BOSTON (TheStreet) -- This week's Biotech Stock Mailbag opens with a question about the strong performance of small-cap stocks in what has otherwise been a down week.
I'm not aware of an investment link between Arena Pharmaceuticals (ARNA) - Get Report and Netflix (NFLX) - Get Report . What we are seeing in the past week, however, is relative strength in small-cap biotech stocks, including stocks like Arena with high short interest. This trend is counter-intuitive. If investors are taking money out of the market because of concerns about the global economy, interest rates and Ebola, then riskier, small-cap biotech stocks should not be a safe haven. Yet, here's what the SPDR S&P Biotech ETF (a good proxy for small-cap biotech stocks) looks like in the past five days compared against the iShares Nasdaq Biotech ETF, it big-cap weighted competitor:
What we're seeing this week is short-covering in small-cap biotech stocks. Bigger macro funds hurt by the steep slide in the market overall are taking profits and raising cash where they can. How long the unwinding of the small-cap biotech bear trade lasts is anyone's guess, but I do believe that's what's going on this week. Also remember that stocks that move higher due to short-covering need buyers to step in to make the gains stick. For a lot of risky biotech stocks, fundamentally driven demand is hard to find.
Adam, could you perhaps address in your Mailbag what seems at least to me a case of irrational exuberance regarding Avanir Pharmaceuticals (AVNR) ? I just don't get the basis for an extra $1 billion in market cap for a dubious sounding Phase II trial of cough syrup. The company quickly raised money on the news, not surprisingly.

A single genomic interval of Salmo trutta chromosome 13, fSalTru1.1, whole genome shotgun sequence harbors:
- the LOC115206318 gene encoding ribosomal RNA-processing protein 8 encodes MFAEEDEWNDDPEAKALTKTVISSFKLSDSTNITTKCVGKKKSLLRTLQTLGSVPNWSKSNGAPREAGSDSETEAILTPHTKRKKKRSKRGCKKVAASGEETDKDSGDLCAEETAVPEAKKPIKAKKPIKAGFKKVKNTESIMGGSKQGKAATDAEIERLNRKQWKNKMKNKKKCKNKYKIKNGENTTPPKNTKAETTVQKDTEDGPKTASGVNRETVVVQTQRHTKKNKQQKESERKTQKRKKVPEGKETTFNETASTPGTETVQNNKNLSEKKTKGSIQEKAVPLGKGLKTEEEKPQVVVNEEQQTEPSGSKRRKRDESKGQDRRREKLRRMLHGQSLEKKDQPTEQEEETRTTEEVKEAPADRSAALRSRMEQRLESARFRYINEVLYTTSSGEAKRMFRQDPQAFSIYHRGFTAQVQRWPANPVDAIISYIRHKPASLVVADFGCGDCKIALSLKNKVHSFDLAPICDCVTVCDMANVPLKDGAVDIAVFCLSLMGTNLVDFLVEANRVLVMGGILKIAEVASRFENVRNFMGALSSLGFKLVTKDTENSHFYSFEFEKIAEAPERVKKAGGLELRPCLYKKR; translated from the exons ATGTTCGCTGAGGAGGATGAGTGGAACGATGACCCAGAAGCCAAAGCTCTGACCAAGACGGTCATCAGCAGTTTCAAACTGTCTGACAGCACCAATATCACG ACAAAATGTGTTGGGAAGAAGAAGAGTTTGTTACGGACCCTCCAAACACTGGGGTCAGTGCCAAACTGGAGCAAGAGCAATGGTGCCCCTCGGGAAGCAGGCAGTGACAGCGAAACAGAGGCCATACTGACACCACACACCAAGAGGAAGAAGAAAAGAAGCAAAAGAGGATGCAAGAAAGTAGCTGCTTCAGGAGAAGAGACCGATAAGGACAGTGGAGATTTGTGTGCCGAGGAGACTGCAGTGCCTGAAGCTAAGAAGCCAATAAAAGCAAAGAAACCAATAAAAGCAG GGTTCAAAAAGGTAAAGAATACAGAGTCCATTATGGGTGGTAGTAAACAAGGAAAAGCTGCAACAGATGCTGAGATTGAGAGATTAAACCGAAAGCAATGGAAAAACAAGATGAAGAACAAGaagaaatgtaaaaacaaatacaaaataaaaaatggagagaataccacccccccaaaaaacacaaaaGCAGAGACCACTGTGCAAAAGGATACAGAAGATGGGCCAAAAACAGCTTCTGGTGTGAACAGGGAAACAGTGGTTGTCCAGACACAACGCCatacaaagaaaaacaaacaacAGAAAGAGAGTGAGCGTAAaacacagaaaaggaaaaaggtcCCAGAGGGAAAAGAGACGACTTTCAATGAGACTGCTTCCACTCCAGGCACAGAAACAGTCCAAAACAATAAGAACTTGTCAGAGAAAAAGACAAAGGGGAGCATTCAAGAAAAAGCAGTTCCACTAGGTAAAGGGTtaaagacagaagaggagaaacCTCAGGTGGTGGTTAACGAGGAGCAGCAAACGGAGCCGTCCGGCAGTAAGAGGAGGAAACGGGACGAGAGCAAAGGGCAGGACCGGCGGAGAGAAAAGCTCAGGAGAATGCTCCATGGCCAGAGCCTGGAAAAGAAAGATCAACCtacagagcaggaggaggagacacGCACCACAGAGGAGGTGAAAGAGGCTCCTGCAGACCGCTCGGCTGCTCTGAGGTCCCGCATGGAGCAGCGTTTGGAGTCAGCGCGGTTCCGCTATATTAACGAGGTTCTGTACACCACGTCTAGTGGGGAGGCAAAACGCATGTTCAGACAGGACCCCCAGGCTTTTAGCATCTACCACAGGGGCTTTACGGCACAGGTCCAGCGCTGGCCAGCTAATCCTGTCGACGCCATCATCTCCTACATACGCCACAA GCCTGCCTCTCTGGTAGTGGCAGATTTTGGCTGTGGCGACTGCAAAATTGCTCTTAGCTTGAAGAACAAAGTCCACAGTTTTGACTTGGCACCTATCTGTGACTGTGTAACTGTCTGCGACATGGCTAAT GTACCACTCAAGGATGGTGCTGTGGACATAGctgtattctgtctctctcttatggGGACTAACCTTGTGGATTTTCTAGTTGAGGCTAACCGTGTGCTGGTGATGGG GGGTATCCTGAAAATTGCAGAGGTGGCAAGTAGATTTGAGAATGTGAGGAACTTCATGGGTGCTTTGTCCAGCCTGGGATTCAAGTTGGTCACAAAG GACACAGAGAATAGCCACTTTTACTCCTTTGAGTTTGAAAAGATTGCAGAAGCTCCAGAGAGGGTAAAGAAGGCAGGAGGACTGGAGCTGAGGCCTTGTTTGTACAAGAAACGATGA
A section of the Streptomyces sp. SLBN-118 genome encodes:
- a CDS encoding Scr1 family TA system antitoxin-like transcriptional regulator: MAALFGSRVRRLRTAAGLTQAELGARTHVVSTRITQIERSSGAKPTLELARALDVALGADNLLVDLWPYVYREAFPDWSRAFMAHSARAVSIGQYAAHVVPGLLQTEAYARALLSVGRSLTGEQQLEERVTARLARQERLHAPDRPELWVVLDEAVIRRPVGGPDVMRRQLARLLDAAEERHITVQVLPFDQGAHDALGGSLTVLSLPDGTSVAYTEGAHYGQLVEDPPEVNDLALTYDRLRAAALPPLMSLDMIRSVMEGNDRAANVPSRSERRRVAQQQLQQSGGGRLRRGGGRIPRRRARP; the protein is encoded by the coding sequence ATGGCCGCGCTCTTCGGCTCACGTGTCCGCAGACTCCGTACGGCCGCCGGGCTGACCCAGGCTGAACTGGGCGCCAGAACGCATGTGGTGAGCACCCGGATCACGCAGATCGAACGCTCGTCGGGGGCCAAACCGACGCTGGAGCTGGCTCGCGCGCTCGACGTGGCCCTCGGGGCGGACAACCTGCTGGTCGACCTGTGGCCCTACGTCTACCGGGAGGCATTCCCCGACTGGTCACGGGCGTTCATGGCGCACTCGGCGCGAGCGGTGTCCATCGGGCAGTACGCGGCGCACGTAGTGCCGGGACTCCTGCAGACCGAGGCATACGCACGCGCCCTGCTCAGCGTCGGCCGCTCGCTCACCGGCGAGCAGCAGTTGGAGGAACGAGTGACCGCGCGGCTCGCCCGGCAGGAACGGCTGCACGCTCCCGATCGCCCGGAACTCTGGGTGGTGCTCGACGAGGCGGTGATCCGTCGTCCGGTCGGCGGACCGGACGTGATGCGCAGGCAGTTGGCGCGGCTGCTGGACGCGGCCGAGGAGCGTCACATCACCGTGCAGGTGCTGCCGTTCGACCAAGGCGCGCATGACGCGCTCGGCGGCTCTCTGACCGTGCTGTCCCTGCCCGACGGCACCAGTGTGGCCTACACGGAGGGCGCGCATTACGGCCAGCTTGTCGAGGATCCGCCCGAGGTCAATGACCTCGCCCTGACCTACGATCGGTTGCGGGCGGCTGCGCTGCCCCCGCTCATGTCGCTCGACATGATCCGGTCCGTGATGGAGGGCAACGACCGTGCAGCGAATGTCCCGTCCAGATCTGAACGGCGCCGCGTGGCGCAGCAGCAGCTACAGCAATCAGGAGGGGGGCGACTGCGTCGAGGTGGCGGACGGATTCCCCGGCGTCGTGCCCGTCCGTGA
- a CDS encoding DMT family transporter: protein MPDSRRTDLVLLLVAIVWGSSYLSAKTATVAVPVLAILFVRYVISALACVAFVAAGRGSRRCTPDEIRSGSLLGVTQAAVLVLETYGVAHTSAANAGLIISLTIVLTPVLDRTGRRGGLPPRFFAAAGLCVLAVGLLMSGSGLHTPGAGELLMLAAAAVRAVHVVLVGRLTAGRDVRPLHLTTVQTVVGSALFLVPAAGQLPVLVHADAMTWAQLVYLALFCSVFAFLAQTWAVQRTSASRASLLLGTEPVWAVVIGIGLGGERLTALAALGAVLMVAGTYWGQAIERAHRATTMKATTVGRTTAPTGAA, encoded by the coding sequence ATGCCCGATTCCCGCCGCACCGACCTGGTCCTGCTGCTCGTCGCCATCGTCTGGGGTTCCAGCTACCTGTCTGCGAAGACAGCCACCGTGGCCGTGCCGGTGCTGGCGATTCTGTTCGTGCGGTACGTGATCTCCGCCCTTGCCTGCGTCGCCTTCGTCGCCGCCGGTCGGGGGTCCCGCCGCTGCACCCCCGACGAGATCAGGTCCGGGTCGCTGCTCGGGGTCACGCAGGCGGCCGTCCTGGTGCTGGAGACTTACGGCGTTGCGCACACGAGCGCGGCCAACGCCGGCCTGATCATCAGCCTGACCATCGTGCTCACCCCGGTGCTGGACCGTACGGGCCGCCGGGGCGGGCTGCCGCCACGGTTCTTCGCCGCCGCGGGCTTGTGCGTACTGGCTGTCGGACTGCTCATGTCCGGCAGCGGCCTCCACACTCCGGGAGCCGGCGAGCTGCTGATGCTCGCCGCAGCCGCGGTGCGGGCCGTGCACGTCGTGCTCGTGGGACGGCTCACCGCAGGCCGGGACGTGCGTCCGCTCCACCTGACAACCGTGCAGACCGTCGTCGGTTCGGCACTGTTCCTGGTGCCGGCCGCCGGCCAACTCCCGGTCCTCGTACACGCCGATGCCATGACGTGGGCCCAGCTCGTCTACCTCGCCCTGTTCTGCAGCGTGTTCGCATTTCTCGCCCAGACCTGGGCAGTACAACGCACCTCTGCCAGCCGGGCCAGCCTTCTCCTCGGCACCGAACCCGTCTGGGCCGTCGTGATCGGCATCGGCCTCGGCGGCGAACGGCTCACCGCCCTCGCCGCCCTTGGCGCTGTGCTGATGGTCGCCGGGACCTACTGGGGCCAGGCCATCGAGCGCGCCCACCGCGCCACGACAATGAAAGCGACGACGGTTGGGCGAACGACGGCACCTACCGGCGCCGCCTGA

I agree with you. Avanir presented detailed data from the phase II study of AVP-923 in Alzheimer's-related agitation this week. The 1.2-point reduction (placebo adjusted) in the agitation/aggression scale at 10 weeks appears modest to me. The result favoring AVP-923 over placebo was highly statistically significant because Avanir greatly overpowered the study. The question of AVP-923's effectiveness at reducing agitation in Alzheimer's patients will be debated for a long time because Avanir has yet to start the two phase III studies required to move the drug forward.
Mention Alzheimer's and investors get excited because there are so few effective treatments for the disease or related conditions like agitation. Sell-side analysts are quick to forecast $1 billion-plus in peak sales for AVP-923 based on the results from a small phase II study. They overemphasize the relevance of a small reduction in agitation scores while downplaying potential safety issues like dizziness and falls. That's what sell-siders do, and Avanir benefits because it will be a long time before we see any validating clinical data from the phase III studies.
Daniel J. writes:
I understand your position on Ohr Pharmaceuticals (OHRP) , but don't you think it is a win for the company that the Food and Drug Administration agreed on the protocol for what I consider a very low bar (3 line improvement.) If they duplicate the interim phase II results (I know, small sample size but it still had a statistically significant P Value) then it is a win. What am I missing? Is it your position that you expect them to fail to improve vision by 3 lines?
I wrote a
when the interim results from a phase II study were announced. Let's be clear: The interim analysis failed. Squalamine was unable to reduce the frequency of Lucentis injections compared to placebo in patients with wet age-related macular degeneration. Ohr wants investors to ignore the study's primary endpoint and focus instead on a "positive" secondary endpoint -- improvement in visual acuity (a reading gain of three lines or 15 letters on a standard eye chart) for squalamine over placebo. When the primary endpoint of a study fails, all other endpoints become exploratory only, so it's unrealistic to place much confidence in Ohr's conclusion about Squalamine's ability to improve visual acuity. A larger phase III study is unlikely to turn out any better than the phase II study.